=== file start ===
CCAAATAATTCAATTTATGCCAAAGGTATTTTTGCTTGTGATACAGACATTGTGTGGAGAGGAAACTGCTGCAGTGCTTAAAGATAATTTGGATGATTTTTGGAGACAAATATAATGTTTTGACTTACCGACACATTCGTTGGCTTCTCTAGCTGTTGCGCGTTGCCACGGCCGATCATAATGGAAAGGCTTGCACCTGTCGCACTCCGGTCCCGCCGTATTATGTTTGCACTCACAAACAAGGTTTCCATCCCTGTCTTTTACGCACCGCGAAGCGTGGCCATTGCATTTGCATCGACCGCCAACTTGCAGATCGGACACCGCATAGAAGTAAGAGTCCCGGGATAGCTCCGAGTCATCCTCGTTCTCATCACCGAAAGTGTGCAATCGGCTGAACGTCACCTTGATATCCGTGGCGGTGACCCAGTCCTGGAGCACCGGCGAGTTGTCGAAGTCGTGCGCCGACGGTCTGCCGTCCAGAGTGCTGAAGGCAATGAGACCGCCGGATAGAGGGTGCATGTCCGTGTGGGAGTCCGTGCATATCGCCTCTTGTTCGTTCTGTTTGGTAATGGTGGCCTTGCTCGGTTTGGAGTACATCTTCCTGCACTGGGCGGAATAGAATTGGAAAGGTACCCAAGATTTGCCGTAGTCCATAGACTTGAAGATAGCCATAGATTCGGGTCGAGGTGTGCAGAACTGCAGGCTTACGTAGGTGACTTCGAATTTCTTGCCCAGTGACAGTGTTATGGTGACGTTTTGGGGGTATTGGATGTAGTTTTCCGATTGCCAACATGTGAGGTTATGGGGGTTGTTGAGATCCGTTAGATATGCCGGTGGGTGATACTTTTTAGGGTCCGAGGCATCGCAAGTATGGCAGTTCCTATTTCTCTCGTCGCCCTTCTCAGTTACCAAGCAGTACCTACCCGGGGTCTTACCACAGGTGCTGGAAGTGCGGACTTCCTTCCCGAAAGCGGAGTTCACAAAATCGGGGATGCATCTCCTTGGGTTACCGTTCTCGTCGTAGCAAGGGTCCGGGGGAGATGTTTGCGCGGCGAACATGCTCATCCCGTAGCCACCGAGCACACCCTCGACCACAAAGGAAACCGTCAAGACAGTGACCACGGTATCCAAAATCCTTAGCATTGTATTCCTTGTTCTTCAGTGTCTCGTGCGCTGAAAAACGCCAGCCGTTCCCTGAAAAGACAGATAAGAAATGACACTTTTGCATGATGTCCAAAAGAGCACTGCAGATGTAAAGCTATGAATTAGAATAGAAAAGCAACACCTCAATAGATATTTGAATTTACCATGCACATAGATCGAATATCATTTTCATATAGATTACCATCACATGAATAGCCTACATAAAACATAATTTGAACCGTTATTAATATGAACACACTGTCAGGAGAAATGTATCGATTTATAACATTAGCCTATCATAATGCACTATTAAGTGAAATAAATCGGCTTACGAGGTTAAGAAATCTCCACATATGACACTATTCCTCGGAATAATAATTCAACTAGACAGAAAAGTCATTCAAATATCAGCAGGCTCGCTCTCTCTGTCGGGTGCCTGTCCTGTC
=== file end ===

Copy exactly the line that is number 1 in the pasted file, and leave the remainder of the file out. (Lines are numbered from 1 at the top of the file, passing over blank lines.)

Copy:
CCAAATAATTCAATTTATGCCAAAGGTATTTTTGCTTGTGATACAGACATTGTGTGGAGAGGAAACTGCTGCAGTGCTTAAAGATAATTTGGATGATTTTTGGAGACAAATATAATGTTTTGACTTACCGACACATTCGTTGGCTTCTCTAGCTGTTGCGCGTTGCCACGGCCGATCATAATGGAAAGGCTTGCACCTGTCGCACTCCGGTCCCGCCGTATTATGTTTGCACTCACAAACAAGGTTTCCATCCCTGTCTTTTACGCACCGCGAAGCGTGGCCATTGCATTTGCATCGACCGCCAACTTGCAGATCGGACACCGCATAGAAGTAAGAGTCCCGGGATAGCTCCGAGTCATCCTCGTTCTCATCACCGAAAGTGTGCAATCGGCTGAACGTCACCTTGATATCCGTGGCGGTGACCCAGTCCTGGAGCACCGGCGAGTTGTCGAAGTCGTGCGCCGACGGTCTGCCGTCCAGAGTGCTGAAGGCAATGAGACCGCCGGATAGAGGGTGCATGTCCGTGTGGGAGTCCGTGCATATCGCCTCTTGTTCGTTCTGTTTGGTAATGGTGGCCTTGCTCGGTTTGGAGTACATCTTCCTGCACTGGGCGGAATAGAATTGGAAAGGTACCCAAGATTTGCCGTAGTCCATAGACTTGAAGATAGCCATAGATTCGGGTCGAGGTGTGCAGAACTGCAGGCTTACGTAGGTGACTTCGAATTTCTTGCCCAGTGACAGTGTTATGGTGACGTTTTGGGGGTATTGGATGTAGTTTTCCGATTGCCAACATGTGAGGTTATGGGGGTTGTTGAGATCCGTTAGATATGCCGGTGGGTGATACTTTTTAGGGTCCGAGGCATCGCAAGTATGGCAGTTCCTATTTCTCTCGTCGCCCTTCTCAGTTACCAAGCAGTACCTACCCGGGGTCTTACCACAGGTGCTGGAAGTGCGGACTTCCTTCCCGAAAGCGGAGTTCACAAAATCGGGGATGCATCTCCTTGGGTTACCGTTCTCGTCGTAGCAAGGGTCCGGGGGAGATGTTTGCGCGGCGAACATGCTCATCCCGTAGCCACCGAGCACACCCTCGACCACAAAGGAAACCGTCAAGACAGTGACCACGGTATCCAAAATCCTTAGCATTGTATTCCTTGTTCTTCAGTGTCTCGTGCGCTGAAAAACGCCAGCCGTTCCCTGAAAAGACAGATAAGAAATGACACTTTTGCATGATGTCCAAAAGAGCACTGCAGATGTAAAGCTATGAATTAGAATAGAAAAGCAACACCTCAATAGATATTTGAATTTACCATGCACATAGATCGAATATCATTTTCATATAGATTACCATCACATGAATAGCCTACATAAAACATAATTTGAACCGTTATTAATATGAACACACTGTCAGGAGAAATGTATCGATTTATAACATTAGCCTATCATAATGCACTATTAAGTGAAATAAATCGGCTTACGAGGTTAAGAAATCTCCACATATGACACTATTCCTCGGAATAATAATTCAACTAGACAGAAAAGTCATTCAAATATCAGCAGGCTCGCTCTCTCTGTCGGGTGCCTGTCCTGTC